Lady Gaga Brought Back the Movie Ballad for 'Top Gun: Maverick'
"Hold My Hand" rules.
Would Top Gun really be Top Gun without the Top Gun soundtrack? Sure, you'd still have cocky Tom Cruise, Val Kilmer at his most gorgeous, and sweaty beach volleyball. But it's hard to imagine all of that would have yielded the same cultural significance without Berlin crooning "take my breath away." Lady Gaga, thankfully, knows that, as does the new sequel Top Gun: Maverick, which can't help but open with Kenny Loggins and Giorgio Mordor's "Danger Zone."
When it was announced that Gaga was doing a song for the Top Gun: Maverick soundtrack, I rejoiced. Once I saw the film, I was over the moon. As it stands alone, Gaga's "Hold My Hand," is pretty great. Written with Bloodpop, whom she worked with on her albums Joanne and Chromatica, it's (of course) a bombastic '80s-style ballad with bare-bones instrumentation and boomy drums that allow Gaga's voice to soar. But utilized on screen, in tandem with Hans Zimmer and Harold Faltermeyer's score, it's euphoric—the kind of movie music they just don't make anymore.
"They just don't make 'em like that anymore" is an apt phrase to describe basically the entirety of Top Gun: Maverick, a throwback blockbuster that could only happen today because of the technology employed to make the movie's flight sequences as realistic as possible. And yet, despite the modern advances that allowed for filming in F-18 cockpits, Top Gun: Maverick feels like an elemental film with its understanding of thrills, Tom Cruise's general appeal, and the might of an earworm.
"Hold My Hand" shows up a couple times during the narrative. First, it plays as a muted jukebox track in a scene at the bar run by Penny (Jennifer Connelly), who we are led to believe is an old flame of Maverick, the hotshot pilot portrayed once again by Tom Cruise. (Does it matter that Connelly was not in the first film? No!) Then "Hold My Hand" positively blares over the denouement, after the big victory, as our heroes reunite against the backdrop of gorgeous yellow and red sunsets.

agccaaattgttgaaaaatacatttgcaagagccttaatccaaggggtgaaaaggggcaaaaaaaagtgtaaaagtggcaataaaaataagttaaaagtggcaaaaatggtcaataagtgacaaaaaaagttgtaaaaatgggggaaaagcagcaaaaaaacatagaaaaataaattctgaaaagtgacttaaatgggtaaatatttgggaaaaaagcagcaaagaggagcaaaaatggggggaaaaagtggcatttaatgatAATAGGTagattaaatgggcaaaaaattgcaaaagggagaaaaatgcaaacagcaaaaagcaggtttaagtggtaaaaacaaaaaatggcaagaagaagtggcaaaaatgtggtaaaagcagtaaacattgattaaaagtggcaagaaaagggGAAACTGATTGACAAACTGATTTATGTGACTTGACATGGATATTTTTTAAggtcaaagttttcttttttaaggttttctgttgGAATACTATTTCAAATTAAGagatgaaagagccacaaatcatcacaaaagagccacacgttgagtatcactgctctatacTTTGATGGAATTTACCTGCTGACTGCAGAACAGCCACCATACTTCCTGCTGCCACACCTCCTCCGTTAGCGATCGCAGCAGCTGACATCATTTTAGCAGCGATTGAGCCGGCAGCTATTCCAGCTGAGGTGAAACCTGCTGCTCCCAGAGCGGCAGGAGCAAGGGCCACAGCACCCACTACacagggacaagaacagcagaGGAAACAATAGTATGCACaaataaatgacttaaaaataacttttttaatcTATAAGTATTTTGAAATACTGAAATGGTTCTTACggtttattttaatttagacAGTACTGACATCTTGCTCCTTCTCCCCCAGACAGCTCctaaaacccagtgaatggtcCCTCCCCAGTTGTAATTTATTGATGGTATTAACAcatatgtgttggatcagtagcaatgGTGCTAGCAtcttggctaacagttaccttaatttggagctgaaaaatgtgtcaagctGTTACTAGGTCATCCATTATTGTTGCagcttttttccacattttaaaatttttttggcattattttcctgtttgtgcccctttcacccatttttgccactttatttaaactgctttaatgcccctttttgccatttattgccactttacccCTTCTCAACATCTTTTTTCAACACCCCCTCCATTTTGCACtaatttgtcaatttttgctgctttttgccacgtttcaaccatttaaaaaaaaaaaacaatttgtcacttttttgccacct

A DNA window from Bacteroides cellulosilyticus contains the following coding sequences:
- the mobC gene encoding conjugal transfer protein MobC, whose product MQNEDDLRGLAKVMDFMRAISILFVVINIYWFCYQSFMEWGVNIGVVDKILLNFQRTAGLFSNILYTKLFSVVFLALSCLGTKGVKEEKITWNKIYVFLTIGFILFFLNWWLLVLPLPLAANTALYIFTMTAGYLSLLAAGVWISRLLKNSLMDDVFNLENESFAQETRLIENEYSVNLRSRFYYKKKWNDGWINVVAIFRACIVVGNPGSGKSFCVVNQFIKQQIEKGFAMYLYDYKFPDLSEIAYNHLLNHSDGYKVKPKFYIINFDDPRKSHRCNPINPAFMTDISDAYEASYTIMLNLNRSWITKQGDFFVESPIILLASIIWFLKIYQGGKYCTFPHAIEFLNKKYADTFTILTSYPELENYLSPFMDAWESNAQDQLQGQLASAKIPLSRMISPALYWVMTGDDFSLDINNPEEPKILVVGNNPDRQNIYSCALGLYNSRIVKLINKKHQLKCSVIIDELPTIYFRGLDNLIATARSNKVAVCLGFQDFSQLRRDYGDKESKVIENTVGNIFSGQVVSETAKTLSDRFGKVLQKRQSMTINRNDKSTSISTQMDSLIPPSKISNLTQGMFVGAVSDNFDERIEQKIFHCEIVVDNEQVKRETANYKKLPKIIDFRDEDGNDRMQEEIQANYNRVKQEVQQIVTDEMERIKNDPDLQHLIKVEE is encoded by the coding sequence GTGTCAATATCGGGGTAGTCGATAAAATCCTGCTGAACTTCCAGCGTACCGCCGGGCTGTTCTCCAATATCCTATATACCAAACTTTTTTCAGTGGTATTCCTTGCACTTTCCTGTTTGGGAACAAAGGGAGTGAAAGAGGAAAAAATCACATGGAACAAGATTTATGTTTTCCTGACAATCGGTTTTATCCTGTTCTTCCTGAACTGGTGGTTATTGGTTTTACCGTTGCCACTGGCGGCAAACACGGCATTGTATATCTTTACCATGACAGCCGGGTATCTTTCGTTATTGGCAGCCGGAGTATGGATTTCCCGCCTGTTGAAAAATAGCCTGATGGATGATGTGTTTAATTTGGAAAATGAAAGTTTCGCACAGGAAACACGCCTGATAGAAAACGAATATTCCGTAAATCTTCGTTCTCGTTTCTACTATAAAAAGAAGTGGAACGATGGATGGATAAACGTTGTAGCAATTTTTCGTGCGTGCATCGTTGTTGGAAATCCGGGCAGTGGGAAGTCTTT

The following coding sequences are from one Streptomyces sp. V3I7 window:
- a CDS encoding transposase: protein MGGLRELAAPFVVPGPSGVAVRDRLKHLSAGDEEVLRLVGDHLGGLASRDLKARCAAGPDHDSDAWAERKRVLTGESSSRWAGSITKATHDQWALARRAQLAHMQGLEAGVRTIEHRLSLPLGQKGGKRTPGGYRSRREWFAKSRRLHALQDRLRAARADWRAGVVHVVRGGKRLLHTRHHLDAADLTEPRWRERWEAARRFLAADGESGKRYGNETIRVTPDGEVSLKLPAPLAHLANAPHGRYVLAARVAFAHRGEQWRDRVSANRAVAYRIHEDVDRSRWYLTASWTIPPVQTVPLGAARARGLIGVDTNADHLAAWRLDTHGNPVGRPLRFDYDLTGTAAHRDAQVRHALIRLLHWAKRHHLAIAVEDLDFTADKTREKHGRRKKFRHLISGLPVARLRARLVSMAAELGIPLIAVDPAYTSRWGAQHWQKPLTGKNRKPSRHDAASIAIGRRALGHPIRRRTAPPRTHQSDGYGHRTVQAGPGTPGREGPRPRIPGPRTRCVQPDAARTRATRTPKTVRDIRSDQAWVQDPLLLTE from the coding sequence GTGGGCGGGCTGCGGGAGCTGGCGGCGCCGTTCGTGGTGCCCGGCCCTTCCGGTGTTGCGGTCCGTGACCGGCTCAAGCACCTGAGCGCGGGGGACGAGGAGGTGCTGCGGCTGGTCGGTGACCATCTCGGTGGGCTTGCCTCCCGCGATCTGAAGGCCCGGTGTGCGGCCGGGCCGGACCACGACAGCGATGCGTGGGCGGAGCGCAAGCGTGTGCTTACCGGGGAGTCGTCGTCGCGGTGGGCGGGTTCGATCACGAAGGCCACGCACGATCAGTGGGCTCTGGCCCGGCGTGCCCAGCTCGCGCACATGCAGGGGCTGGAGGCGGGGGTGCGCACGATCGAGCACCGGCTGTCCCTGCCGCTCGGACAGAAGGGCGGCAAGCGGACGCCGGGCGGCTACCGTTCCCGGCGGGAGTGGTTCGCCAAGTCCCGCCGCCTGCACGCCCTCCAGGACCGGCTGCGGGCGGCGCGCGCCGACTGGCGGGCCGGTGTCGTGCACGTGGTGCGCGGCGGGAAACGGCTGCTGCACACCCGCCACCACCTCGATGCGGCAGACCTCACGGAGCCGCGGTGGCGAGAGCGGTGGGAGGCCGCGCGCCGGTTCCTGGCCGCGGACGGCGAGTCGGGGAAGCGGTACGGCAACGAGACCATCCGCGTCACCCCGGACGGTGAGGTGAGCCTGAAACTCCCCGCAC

Sure, the lyrics are so vague and generic that this song could be about literally anything. Is she singing about Maverick's relationship with Rooster, the son of his dead flying partner Goose? Maybe! Is it about his relationship with Penny? Possibly, even though that's by far the worst part of the very good movie. But none of this really matters. Gaga captures the electric feeling of Top Gun as she belts over wailing guitars. Could she have used a few more flying metaphors? Of course.
The movie music that's memorable these days—perhaps outside of the errant Bond song—tends to be largely diegetic. As in, performed by or acknowledged by a character on screen. Gaga was quite conscious of this in 2018's A Star Is Born, when she made "Shallow" a barn burner of epic proportions and won an Oscar for it. The biggest hit to come from the screen recently is "We Don't Talk About Bruno," a ditty from Disney's animated musical Encanto.
You don't get the kind of sort of cheesy, thrillingly over the top themes that were once de rigeur in Hollywood. "Hold My Hand" is baldly emotional and simple in its construction. It's reminiscent of "Take My Breath Away" from the original Top Gun, but also Jennifer Warnes and Joe Cocker's "Up Where We Belong" from An Officer and a Gentleman and Aerosmith's "I Don't Wanna Miss a Thing" from Armageddon. What do these all have in common? They are ridiculous in the best ways. Gaga is a musical chameleon who loves her elders, willing to act like a lounge singer to honor Tony Bennett or an '80s icon to pay homage to Loggins.
The "Hold My Hand" cherry on top is the music video that alternates between footage of Tom Cruise going fast and images of Gaga in Top Gun drag, emoting in a leather jacket and aviator sunglasses. Still, I promise you're not getting the full experience unless you hear it in Top Gun: Maverick. It's sublime.